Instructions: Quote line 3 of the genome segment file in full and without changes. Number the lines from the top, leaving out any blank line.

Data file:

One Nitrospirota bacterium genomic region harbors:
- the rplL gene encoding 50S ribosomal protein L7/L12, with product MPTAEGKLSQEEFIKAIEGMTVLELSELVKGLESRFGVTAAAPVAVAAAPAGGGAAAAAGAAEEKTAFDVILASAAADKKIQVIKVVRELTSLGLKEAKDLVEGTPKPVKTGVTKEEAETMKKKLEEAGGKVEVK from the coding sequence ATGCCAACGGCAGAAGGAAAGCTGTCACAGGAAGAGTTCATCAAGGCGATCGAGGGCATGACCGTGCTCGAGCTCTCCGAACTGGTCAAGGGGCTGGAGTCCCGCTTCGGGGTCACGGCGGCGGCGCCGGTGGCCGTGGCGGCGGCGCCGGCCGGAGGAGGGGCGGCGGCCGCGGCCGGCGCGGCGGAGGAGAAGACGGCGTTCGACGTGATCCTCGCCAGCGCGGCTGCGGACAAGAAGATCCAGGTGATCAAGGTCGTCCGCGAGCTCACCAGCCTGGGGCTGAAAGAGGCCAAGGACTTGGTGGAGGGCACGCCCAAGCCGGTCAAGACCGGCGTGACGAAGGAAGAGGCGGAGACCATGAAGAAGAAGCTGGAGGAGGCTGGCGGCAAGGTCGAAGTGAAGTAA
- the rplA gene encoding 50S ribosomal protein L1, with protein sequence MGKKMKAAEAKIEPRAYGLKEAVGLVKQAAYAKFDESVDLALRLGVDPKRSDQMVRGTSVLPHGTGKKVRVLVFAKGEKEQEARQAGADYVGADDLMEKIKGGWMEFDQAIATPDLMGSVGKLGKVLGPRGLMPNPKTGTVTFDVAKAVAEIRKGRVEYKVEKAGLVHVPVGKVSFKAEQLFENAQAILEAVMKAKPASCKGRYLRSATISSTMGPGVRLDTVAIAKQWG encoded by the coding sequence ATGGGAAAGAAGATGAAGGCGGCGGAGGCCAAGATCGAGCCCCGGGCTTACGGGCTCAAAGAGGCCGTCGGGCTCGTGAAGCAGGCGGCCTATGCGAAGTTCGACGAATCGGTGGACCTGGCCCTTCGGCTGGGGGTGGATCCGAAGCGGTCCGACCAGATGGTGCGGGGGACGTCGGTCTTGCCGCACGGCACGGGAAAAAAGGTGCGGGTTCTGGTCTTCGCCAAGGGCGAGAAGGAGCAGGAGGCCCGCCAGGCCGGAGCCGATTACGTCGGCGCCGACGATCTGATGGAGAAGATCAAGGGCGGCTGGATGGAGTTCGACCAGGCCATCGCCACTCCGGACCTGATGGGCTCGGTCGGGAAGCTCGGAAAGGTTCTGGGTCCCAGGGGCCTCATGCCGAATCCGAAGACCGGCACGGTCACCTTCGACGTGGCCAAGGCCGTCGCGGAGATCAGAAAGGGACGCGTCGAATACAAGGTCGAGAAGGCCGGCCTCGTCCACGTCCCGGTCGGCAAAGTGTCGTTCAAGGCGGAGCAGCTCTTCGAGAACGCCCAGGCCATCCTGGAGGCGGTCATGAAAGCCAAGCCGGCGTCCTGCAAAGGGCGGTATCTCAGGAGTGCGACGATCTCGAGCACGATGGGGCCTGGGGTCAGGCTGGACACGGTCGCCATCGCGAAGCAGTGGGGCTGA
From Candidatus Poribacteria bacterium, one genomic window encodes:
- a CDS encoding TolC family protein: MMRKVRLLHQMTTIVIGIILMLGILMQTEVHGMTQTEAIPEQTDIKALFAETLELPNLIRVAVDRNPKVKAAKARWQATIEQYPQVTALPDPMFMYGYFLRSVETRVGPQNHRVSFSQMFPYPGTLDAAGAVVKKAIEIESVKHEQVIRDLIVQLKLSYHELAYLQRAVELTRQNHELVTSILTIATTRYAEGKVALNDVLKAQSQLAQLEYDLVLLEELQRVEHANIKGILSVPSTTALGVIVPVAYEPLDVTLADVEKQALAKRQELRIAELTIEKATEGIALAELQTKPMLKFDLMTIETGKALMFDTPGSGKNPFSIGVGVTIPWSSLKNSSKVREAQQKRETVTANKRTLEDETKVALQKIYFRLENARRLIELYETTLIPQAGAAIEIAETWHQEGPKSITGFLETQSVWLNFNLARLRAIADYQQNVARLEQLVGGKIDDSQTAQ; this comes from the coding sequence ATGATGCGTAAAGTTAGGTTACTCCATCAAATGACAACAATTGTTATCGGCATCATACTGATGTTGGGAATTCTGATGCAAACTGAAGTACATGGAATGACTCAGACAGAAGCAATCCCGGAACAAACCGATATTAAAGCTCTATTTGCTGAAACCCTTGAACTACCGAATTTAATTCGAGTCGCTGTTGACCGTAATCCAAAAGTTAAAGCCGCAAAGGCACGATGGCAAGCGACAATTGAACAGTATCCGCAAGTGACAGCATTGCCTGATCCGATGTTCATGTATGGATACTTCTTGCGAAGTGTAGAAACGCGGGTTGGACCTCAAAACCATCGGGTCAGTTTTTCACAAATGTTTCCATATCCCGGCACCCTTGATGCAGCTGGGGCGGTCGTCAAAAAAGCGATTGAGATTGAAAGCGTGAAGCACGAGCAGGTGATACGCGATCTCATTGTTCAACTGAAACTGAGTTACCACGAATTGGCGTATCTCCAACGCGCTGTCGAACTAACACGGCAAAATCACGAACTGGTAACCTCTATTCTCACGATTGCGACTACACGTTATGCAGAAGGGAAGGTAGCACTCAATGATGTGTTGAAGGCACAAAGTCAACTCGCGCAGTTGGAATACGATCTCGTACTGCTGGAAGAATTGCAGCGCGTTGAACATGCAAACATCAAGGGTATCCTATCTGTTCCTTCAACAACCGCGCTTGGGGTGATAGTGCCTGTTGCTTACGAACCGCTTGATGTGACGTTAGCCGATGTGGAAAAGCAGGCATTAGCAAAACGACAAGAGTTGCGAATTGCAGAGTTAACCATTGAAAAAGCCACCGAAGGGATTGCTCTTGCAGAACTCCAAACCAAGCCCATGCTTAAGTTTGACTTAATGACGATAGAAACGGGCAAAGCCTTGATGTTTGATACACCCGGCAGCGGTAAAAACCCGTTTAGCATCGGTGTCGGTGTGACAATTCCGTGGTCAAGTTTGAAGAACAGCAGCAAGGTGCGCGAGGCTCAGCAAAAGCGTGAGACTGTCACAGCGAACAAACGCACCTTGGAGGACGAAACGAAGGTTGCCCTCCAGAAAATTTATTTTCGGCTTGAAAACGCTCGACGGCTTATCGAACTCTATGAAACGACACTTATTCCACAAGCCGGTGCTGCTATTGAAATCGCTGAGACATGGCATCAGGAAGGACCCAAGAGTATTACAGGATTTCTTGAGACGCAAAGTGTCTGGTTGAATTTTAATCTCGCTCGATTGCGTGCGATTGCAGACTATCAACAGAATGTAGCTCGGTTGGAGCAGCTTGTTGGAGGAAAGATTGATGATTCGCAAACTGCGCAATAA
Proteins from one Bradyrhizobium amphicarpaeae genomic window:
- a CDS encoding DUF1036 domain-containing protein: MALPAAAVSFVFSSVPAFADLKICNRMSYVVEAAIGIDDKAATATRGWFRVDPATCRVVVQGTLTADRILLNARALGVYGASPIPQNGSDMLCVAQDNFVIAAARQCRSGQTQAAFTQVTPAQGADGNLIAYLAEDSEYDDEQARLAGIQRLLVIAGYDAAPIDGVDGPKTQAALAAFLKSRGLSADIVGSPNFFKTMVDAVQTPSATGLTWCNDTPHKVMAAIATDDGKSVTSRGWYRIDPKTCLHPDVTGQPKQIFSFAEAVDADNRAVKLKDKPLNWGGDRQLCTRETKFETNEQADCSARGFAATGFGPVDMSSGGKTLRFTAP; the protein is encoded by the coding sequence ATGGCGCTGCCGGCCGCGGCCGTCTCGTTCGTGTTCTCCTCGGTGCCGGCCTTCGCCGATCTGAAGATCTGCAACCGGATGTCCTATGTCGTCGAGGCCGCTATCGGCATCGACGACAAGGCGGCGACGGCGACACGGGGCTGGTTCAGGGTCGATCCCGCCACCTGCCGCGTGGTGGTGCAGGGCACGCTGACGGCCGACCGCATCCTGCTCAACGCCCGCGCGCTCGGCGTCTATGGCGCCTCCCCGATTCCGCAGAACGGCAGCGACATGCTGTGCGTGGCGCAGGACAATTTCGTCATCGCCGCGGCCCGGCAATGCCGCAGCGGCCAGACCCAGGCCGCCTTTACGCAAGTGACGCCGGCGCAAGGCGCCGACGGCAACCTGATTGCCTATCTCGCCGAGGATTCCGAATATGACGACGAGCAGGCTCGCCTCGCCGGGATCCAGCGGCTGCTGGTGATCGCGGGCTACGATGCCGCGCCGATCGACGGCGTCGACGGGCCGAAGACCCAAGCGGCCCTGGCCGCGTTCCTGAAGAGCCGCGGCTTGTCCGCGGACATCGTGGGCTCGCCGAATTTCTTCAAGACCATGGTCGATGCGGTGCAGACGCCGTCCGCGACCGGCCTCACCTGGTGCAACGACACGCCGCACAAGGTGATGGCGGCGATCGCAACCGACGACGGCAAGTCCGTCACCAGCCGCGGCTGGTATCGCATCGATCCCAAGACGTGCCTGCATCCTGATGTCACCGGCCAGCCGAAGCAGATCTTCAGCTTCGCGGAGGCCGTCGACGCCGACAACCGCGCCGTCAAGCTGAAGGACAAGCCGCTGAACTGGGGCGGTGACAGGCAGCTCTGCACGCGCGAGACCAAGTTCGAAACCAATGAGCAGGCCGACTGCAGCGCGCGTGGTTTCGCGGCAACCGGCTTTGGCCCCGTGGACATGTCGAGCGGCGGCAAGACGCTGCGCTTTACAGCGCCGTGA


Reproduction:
- the rplA gene encoding 50S ribosomal protein L1, with protein sequence MGKKMKAAEAKIEPRAYGLKEAVGLVKQAAYAKFDESVDLALRLGVDPKRSDQMVRGTSVLPHGTGKKVRVLVFAKGEKEQEARQAGADYVGADDLMEKIKGGWMEFDQAIATPDLMGSVGKLGKVLGPRGLMPNPKTGTVTFDVAKAVAEIRKGRVEYKVEKAGLVHVPVGKVSFKAEQLFENAQAILEAVMKAKPASCKGRYLRSATISSTMGPGVRLDTVAIAKQWG encoded by the coding sequence ATGGGAAAGAAGATGAAGGCGGCGGAGGCCAAGATCGAGCCCCGGGCTTACGGGCTCAAAGAGGCCGTCGGGCTCGTGAAGCAGGCGGCCTATGCGAAGTTCGACGAATCGGTGGACCTGGCCCTTCGGCTGGGGGTGGATCCGAAGCGGTCCGACCAGATGGTGCGGGGGACGTCGGTCTTGCCGCACGGCACGGGAAAAAAGGTGCGGGTTCTGGTCTTCGCCAAGGGCGAGAAGGAGCAGGAGGCCCGCCAGGCCGGAGCCGATTACGTCGGCGCCGACGATCTGATGGAGAAGATCAAGGGCGGCTGGATGGAGTTCGACCAGGCCATCGCCACTCCGGACCTGATGGGCTCGGTCGGGAAGCTCGGAAAGGTTCTGGGTCCCAGGGGCCTCATGCCGAATCCGAAGACCGGCACGGTCACCTTCGACGTGGCCAAGGCCGTCGCGGAGATCAGAAAGGGACGCGTCGAATACAAGGTCGAGAAGGCCGGCCTCGTCCACGTCCCGGTCGGCAAAGTGTCGTTCAAGGCGGAGCAGCTCTTCGAGAACGCCCAGGCCATCCTGGAGGCGGTCATGAAAGCCAAGCCGGCGTCCTGCAAAGGGCGGTATCTCAGGAGTGCGACGATCTCGAGCACGATGGGGCCTGGGGTCAGGCTGGACACGGTCGCCATCGCGAAGCAGTGGGGCTGA